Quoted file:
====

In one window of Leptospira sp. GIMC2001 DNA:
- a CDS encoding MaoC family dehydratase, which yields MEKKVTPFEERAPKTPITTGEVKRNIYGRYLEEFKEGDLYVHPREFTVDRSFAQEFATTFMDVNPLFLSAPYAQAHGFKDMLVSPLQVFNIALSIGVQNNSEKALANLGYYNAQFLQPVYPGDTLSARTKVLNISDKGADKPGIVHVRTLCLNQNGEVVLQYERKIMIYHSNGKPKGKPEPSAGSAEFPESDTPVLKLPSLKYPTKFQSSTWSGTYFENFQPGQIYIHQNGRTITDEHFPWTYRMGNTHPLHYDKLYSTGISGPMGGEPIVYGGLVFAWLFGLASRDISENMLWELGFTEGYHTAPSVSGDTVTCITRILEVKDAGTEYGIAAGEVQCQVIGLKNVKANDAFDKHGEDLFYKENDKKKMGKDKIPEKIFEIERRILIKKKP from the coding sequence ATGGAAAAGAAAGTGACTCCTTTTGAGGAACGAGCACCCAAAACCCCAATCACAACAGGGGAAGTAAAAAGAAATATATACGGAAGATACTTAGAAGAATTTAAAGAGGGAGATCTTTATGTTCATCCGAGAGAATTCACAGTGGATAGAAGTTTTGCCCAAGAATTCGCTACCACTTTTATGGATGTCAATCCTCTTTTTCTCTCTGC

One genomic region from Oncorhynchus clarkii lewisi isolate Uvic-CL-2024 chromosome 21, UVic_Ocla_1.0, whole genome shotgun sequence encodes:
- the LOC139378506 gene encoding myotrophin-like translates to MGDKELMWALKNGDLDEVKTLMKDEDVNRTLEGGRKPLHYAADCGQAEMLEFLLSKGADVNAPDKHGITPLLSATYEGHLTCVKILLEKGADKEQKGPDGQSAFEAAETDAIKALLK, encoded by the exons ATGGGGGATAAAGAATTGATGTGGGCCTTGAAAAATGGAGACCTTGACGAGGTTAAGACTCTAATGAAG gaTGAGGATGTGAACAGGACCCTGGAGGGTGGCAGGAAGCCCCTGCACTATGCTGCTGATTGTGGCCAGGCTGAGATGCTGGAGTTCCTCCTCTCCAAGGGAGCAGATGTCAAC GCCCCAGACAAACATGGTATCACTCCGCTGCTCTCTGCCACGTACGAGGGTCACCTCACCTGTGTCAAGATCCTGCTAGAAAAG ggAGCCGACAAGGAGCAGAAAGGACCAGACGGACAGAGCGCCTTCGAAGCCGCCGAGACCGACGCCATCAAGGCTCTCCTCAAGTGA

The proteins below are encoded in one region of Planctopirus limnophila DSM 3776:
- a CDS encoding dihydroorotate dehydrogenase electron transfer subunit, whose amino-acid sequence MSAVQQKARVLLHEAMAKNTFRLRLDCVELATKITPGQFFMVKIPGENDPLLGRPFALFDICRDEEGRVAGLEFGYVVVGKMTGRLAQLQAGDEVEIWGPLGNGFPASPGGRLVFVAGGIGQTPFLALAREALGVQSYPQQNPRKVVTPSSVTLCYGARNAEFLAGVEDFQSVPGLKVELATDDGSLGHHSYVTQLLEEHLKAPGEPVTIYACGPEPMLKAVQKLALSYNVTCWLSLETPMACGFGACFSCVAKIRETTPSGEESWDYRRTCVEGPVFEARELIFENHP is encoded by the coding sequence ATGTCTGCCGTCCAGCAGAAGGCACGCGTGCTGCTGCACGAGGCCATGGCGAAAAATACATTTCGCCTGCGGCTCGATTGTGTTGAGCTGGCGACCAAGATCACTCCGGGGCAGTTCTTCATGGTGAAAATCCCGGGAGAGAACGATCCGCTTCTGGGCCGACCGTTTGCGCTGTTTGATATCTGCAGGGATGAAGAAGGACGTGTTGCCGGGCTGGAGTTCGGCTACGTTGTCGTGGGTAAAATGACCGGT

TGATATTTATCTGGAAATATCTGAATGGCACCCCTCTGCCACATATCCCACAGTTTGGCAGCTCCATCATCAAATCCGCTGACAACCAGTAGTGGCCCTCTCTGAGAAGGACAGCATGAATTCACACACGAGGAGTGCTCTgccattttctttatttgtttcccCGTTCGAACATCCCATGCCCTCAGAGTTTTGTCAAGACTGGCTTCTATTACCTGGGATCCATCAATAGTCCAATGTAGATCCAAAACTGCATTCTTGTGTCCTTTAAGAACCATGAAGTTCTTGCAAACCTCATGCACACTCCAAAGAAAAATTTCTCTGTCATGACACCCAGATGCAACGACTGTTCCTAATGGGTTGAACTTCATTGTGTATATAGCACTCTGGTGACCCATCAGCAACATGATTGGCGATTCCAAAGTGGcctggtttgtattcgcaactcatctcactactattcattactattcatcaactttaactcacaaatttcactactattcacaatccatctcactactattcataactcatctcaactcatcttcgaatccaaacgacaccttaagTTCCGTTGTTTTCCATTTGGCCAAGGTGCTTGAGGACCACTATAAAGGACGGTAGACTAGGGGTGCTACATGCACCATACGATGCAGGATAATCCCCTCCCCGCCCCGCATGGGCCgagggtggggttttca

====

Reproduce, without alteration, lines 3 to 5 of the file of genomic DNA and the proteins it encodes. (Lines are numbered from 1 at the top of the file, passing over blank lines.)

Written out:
One genomic region from Oncorhynchus clarkii lewisi isolate Uvic-CL-2024 chromosome 21, UVic_Ocla_1.0, whole genome shotgun sequence encodes:
- the LOC139378506 gene encoding myotrophin-like translates to MGDKELMWALKNGDLDEVKTLMKDEDVNRTLEGGRKPLHYAADCGQAEMLEFLLSKGADVNAPDKHGITPLLSATYEGHLTCVKILLEKGADKEQKGPDGQSAFEAAETDAIKALLK, encoded by the exons ATGGGGGATAAAGAATTGATGTGGGCCTTGAAAAATGGAGACCTTGACGAGGTTAAGACTCTAATGAAG gaTGAGGATGTGAACAGGACCCTGGAGGGTGGCAGGAAGCCCCTGCACTATGCTGCTGATTGTGGCCAGGCTGAGATGCTGGAGTTCCTCCTCTCCAAGGGAGCAGATGTCAAC GCCCCAGACAAACATGGTATCACTCCGCTGCTCTCTGCCACGTACGAGGGTCACCTCACCTGTGTCAAGATCCTGCTAGAAAAG ggAGCCGACAAGGAGCAGAAAGGACCAGACGGACAGAGCGCCTTCGAAGCCGCCGAGACCGACGCCATCAAGGCTCTCCTCAAGTGA

The proteins below are encoded in one region of Planctopirus limnophila DSM 3776: